Questions for God

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This interesting teaching activity can provide much discussion and reflection as students consider what God is like. The author suggests using the film Oh, God to "shake up students' notions" of what God is like." After considering images of God, students complete activities in which they answer for God.

In a course on faith that he teaches at De La Salle Academy in New York City, David Detje, FSC, uses the film Oh, God! to shake up the students' notions of what God is like. He has gotten some interesting results from his students, including comments like these, which can stimulate further discussion:

  • "I know now that God has a sense of humor."
  • "It made me think there really is a God."
  • "Now I believe God can be anything he/she wants, and doesn't have to be luxurious or look rich."
  • "God gave us everything we need, but we choose to constantly mess things up."

Having watched the film and considered images of God in other ways, by the end of the course the students are ready to do an activity that challenges them to "answer for God."

The students are divided into groups of three and given the task of coming up with three questions that they would ask God if God walked into their classroom. Each question is to be written on an index card. Then the cards are collected and redistributed to the groups, with each group receiving three questions. To the students' surprise, they are then informed that their "Trinity-like" group is to "be God" and answer the questions they have received, writing out their responses and then presenting them to the whole class.

Here are a few questions that have come up in this activity, with the students' answers:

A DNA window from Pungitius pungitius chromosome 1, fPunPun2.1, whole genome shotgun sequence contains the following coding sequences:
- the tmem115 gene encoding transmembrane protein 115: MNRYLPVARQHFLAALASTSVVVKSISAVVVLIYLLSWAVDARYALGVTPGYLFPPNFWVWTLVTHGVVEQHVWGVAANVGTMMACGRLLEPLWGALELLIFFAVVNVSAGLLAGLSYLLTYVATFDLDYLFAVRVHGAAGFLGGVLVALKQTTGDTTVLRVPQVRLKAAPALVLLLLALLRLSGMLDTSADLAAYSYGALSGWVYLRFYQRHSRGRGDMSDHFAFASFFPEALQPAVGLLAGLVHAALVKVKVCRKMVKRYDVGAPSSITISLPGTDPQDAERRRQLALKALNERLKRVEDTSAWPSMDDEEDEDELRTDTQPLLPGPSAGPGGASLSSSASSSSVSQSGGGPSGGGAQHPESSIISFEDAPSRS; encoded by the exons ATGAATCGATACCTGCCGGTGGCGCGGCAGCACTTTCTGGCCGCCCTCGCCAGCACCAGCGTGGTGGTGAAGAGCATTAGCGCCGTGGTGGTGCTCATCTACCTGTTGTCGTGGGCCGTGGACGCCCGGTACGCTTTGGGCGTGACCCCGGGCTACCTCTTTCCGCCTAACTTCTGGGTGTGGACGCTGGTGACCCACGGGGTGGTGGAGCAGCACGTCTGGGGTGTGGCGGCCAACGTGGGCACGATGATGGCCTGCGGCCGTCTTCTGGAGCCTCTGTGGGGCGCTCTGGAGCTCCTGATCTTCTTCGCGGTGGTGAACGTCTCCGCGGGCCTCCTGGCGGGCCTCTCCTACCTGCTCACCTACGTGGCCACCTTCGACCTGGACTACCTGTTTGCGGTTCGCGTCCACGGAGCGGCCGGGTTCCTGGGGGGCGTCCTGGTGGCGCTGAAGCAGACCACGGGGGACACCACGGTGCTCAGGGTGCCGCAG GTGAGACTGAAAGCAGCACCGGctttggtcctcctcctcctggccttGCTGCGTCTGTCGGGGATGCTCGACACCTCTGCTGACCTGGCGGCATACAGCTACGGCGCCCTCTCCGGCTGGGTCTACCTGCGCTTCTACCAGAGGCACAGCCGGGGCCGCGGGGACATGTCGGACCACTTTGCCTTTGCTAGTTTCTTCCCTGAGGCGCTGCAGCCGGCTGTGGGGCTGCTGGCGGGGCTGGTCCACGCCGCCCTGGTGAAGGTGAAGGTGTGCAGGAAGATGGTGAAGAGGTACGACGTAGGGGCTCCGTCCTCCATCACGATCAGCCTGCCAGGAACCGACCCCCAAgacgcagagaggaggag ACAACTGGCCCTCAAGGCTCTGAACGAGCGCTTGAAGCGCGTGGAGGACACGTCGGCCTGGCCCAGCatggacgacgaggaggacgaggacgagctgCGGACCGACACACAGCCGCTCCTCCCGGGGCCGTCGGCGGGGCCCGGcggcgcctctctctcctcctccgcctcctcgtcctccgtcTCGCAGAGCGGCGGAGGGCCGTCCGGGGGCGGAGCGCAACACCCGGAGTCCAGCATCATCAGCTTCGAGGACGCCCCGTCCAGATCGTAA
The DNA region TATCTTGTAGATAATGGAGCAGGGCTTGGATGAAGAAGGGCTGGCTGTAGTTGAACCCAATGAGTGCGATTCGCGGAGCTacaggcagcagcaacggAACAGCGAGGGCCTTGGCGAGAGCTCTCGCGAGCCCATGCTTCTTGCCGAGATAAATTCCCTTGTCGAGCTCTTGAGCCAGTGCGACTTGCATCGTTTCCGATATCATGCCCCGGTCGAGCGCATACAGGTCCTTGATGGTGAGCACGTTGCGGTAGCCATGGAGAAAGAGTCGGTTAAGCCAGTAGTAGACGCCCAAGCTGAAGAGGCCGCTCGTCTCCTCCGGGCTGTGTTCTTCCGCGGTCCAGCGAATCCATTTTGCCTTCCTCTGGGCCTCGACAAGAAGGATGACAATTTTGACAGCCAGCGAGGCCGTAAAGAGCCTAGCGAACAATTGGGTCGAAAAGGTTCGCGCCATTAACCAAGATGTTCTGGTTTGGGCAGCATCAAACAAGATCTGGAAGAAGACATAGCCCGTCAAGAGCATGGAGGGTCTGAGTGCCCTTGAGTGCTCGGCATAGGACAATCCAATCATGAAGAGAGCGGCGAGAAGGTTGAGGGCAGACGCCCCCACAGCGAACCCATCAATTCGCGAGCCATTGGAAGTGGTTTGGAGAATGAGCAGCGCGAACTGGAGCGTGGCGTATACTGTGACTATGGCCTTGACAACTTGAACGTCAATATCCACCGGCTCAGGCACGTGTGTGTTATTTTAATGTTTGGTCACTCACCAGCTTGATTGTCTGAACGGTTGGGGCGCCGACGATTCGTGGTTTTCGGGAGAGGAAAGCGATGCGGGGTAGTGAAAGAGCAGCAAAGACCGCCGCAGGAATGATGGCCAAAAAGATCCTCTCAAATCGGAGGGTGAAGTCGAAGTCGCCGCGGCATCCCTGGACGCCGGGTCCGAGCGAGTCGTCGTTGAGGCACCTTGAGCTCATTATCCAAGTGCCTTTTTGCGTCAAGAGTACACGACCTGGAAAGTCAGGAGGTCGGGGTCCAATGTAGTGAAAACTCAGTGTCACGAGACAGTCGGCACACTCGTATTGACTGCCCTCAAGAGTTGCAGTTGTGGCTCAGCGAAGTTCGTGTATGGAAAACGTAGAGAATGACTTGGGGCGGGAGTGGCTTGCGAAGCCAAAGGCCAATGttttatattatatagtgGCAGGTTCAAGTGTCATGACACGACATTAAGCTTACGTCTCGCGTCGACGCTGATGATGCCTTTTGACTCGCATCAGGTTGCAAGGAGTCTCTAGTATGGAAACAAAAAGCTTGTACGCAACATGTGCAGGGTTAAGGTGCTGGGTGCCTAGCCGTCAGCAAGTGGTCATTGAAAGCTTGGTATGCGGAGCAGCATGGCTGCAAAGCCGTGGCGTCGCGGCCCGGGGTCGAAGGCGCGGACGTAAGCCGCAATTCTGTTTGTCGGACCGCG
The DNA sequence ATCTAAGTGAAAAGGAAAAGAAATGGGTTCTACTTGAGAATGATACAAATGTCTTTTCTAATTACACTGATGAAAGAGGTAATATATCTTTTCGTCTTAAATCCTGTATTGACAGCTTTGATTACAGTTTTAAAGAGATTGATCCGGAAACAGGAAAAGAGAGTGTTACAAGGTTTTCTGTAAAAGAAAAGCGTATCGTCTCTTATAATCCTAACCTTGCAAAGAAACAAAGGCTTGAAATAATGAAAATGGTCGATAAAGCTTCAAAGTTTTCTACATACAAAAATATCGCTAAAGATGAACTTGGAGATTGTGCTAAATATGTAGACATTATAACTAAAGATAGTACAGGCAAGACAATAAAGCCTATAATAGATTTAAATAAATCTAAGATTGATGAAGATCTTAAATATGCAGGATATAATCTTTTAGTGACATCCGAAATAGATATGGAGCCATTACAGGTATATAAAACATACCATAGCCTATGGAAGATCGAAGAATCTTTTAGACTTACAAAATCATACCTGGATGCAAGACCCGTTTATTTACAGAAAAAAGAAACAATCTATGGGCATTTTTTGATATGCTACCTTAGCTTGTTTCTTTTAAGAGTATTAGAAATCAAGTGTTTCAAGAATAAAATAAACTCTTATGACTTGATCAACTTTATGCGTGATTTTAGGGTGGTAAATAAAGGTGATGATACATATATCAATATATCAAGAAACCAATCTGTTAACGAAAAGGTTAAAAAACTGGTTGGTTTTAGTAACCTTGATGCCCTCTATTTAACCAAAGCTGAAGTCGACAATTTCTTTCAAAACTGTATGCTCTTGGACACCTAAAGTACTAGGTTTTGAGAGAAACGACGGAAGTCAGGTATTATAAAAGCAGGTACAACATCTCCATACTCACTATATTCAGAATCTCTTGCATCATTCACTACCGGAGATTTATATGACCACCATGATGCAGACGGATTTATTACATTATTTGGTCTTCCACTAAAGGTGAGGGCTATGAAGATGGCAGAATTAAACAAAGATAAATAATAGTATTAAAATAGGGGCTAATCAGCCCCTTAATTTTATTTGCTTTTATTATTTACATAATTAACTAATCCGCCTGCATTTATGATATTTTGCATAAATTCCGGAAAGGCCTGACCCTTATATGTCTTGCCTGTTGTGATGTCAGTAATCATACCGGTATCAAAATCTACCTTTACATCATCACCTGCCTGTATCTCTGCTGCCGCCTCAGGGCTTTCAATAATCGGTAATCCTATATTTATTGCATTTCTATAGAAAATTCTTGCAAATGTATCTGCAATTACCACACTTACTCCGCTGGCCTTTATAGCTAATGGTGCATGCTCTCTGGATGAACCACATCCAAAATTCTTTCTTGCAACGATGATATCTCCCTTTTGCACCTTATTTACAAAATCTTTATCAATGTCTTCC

Question: For what purpose did you create us?
Answer: I created humans because I wanted someone who was capable of loving me back.

Question: When will the world end?
Answer: I don't know. You answer that by the choices you make in life. You make your own destiny, not me. I just guide you to try and do the right thing. I just want to tell you that it might be soon because you are sinning against each other.

Question: How is life after death?
Answer: It is what you make of it!

A teacher can use not only the students' answers but the questions themselves as an avenue to discussion. In other words, the questions themselves may contain notions of God that need to be examined and challenged. For instance:

  • "Why did you give my sister diabetes and give my brother asthma?"
  • "Why did you make diseases anyway?"
  • "Can you make me rich pretty soon?"
  • "Do you think that it was fair that the whole world has to suffer because someone was tricked into eating an apple?"

In such questions, generated by the students themselves, there is plenty of material for hours of class discussion. Thanks to Brother David for sending along his experience.


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Published February 1, 1993.